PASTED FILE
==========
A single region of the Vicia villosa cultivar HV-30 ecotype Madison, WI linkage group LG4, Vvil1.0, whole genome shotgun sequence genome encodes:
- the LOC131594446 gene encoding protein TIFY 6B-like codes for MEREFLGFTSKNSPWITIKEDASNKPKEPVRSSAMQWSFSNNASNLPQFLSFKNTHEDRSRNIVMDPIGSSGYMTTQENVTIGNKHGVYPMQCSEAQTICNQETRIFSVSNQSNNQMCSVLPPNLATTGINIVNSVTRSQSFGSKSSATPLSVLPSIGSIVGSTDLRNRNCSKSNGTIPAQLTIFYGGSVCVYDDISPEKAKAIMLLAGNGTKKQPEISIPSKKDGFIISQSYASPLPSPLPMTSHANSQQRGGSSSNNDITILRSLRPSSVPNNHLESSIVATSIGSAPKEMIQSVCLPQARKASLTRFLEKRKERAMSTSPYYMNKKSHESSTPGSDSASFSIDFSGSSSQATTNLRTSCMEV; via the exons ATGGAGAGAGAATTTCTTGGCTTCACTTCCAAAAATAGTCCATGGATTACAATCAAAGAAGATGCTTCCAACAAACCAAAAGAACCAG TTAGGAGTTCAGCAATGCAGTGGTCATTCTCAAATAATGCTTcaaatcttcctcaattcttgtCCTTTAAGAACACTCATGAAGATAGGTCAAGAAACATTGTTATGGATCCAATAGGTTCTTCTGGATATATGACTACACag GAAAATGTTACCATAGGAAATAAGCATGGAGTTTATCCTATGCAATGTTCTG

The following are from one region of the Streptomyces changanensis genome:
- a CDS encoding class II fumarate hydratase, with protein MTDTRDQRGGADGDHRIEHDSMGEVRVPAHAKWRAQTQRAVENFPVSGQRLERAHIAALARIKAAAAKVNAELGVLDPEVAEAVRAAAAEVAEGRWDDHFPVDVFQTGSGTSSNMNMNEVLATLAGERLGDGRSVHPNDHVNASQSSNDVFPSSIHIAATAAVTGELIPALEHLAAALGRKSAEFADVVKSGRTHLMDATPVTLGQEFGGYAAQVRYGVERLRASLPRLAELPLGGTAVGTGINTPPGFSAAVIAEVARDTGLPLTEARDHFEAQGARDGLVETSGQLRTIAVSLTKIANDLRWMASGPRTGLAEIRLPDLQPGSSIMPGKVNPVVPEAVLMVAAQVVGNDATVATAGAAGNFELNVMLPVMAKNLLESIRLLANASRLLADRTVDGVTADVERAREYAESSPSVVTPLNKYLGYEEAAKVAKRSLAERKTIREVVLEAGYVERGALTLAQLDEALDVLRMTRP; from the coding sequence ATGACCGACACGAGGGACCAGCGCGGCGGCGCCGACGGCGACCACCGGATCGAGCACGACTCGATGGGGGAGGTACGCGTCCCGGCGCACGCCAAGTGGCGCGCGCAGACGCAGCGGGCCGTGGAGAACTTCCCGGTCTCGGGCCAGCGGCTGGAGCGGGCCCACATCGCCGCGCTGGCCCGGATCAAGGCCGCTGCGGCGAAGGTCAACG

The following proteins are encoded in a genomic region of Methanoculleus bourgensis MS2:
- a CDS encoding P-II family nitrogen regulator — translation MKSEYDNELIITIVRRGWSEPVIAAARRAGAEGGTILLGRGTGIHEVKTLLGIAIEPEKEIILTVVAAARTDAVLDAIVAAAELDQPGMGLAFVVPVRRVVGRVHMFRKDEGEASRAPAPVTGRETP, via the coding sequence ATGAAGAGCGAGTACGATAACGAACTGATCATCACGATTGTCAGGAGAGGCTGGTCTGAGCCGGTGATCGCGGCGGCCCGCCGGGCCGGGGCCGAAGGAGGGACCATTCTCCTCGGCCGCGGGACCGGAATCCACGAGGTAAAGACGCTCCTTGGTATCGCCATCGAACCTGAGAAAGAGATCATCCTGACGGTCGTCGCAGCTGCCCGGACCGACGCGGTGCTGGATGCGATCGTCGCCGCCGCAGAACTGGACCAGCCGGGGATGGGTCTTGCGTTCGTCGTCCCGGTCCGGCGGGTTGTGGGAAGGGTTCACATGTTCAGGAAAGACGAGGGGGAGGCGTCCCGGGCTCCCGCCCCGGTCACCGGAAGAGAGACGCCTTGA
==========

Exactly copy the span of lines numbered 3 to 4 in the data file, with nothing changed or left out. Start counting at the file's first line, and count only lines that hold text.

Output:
The following are from one region of the Streptomyces changanensis genome:
- a CDS encoding class II fumarate hydratase, with protein MTDTRDQRGGADGDHRIEHDSMGEVRVPAHAKWRAQTQRAVENFPVSGQRLERAHIAALARIKAAAAKVNAELGVLDPEVAEAVRAAAAEVAEGRWDDHFPVDVFQTGSGTSSNMNMNEVLATLAGERLGDGRSVHPNDHVNASQSSNDVFPSSIHIAATAAVTGELIPALEHLAAALGRKSAEFADVVKSGRTHLMDATPVTLGQEFGGYAAQVRYGVERLRASLPRLAELPLGGTAVGTGINTPPGFSAAVIAEVARDTGLPLTEARDHFEAQGARDGLVETSGQLRTIAVSLTKIANDLRWMASGPRTGLAEIRLPDLQPGSSIMPGKVNPVVPEAVLMVAAQVVGNDATVATAGAAGNFELNVMLPVMAKNLLESIRLLANASRLLADRTVDGVTADVERAREYAESSPSVVTPLNKYLGYEEAAKVAKRSLAERKTIREVVLEAGYVERGALTLAQLDEALDVLRMTRP; from the coding sequence ATGACCGACACGAGGGACCAGCGCGGCGGCGCCGACGGCGACCACCGGATCGAGCACGACTCGATGGGGGAGGTACGCGTCCCGGCGCACGCCAAGTGGCGCGCGCAGACGCAGCGGGCCGTGGAGAACTTCCCGGTCTCGGGCCAGCGGCTGGAGCGGGCCCACATCGCCGCGCTGGCCCGGATCAAGGCCGCTGCGGCGAAGGTCAACG